I love live music! My record streak was eight straight nights of live music at age 20 or so. Since then, I’ve fallen off, but I still try to get out once a month. My annual concerts summary post is always too long (see 2011 here, 2010 here, 2009 here), so I’m splitting 2012 up into two. This time, I saw Garbage, Jane’s Addiction, Delta Spirit, Alabama Shakes, Chairlift, Henry Rollins, and more!
House of Blues, Chicago, January
So House of Blues is a bit corporate, but we thought Chicago was the original one so we’d give it a shot. Turns out the original is not the Chicago one, and not even the New Orleans one, where I’ve also been, but the House of Blues in Boston. WHAAAT? Chicago’s was #3. Still enjoyed some free live blues by some white guy before we bolted in protest of the institution shortly after finding this out. Unable to rally to go to any real blues clubs, I had to leave Chicago with a bit of regret…
Alabama Shakes and Terraplane Sun, Belly Up, San Diego, January
Both punchy acts playing straight ahead rock/ country rock.
Alabama Shakes is fronted by a big black woman with a great set of pipes. From the south, they could have almost recorded in the 50’s with their sound. Very enjoyable, entertaining, and extremely emotional vox. A bit like Janis Joplin. But the 5-piece band made things a bit cluttered; I think a most stripped down approach might highlight her voice more.
The one other thing I will say is their songs just ended, abruptly, no warning. Kind of nice that they’re short and not theatrical, but because it happened every time, but seemed a bit like a dysfunction.
For a group that seems to have added little musical or lyrical innovation since music twice as old as their ages, they seemed fresh
Terraplane Sun are more or less a local band, from LA. But they put on a very confident performance. Voclist had excellent stage presence and his faux country accent also evoked the mid-atlantic and new mexico (where is he from? can’t be LA). Their straight ahead rock when they switched to a standard lineup wasn’t as powerful as their boogie-inducing country vibe songs.Was best with the electric mandolin, harmonica and tambourine. At their heights, they were even better than Bama Shakes, but not as consistent. Still, kept it clean and powerful, no drama, just entertainment.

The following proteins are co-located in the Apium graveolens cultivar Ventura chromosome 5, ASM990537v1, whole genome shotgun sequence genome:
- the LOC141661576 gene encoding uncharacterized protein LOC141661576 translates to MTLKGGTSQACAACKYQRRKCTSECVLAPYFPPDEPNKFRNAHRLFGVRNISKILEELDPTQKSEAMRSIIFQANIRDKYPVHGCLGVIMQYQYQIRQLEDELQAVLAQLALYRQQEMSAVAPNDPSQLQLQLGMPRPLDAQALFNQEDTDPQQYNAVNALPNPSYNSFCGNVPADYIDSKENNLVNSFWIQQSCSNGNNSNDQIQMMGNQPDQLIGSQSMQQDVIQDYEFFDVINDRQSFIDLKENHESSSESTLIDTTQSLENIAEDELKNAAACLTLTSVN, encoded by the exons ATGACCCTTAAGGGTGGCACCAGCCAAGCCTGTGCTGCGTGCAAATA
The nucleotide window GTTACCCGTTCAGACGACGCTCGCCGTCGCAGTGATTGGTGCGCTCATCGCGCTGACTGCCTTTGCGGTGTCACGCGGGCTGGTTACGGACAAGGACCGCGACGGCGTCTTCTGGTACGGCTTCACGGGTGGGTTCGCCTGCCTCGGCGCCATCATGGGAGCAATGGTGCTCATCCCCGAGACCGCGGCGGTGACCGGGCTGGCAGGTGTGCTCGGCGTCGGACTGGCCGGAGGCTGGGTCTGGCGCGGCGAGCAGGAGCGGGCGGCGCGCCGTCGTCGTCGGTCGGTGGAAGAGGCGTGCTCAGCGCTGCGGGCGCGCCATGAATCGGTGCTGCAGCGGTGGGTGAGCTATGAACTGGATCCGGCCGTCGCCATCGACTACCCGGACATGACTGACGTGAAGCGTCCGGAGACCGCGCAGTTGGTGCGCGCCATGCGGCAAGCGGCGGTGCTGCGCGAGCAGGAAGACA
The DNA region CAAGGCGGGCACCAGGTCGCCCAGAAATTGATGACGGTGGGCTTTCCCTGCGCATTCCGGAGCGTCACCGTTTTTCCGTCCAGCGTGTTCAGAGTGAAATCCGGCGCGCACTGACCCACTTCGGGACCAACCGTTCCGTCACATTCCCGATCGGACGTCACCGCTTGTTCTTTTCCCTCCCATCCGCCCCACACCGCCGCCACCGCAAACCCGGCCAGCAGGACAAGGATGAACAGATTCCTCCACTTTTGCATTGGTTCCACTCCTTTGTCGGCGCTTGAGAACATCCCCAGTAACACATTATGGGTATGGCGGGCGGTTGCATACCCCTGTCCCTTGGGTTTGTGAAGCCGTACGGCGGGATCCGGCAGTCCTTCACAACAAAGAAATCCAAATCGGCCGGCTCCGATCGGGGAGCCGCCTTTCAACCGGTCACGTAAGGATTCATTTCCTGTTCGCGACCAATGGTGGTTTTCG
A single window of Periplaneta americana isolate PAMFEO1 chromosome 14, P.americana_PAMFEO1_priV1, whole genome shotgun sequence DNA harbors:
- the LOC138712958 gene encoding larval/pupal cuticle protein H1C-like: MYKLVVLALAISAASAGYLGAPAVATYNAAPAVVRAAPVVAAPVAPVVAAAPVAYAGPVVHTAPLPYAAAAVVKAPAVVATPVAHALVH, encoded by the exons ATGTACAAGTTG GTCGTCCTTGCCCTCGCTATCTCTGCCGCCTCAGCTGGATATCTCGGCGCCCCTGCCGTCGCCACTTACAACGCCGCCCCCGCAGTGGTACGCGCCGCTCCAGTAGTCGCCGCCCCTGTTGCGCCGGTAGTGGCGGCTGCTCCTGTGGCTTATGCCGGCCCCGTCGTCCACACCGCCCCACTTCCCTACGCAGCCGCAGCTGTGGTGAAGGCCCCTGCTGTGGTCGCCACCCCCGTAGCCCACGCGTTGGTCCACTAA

Lake Street Dive, Queen Bee Cultural Center, February
New-Jazz, this four piece act demonstrated superb musicianship. Excellent coherence of seven years together showed. Was not overly impressed by the George Michael and Paul McCartney covers, but the originals, written by all members of the band, were quite good. A bit of a Brooklyn hipster attitude. But easily forgiven by the quality of music…My first time at this venue, it’s more of an art showroom.
Henry Rollins (Spoken Word), San Diego Women’s Club, March
Three hours straight without water, telling all kinds of wacky stories. Rollins is probably the only public figure who shares all of my interests of travel, politics, music and destroying oneself physically and athletically (add in religion-which Rollins doesn’t care much about and that’s all folks). So I really enjoy seeing him. He last came to SD in 2010.
The most interesting bits were his travel stories–from Haiti, North Korea, Cuba, and a snake holding, turpentine drinking, Pentecostal congregation in Kentucky. I like Rollins because he really tries to approach everybody. He’s still an 18-year-old kid in his energy and idealism.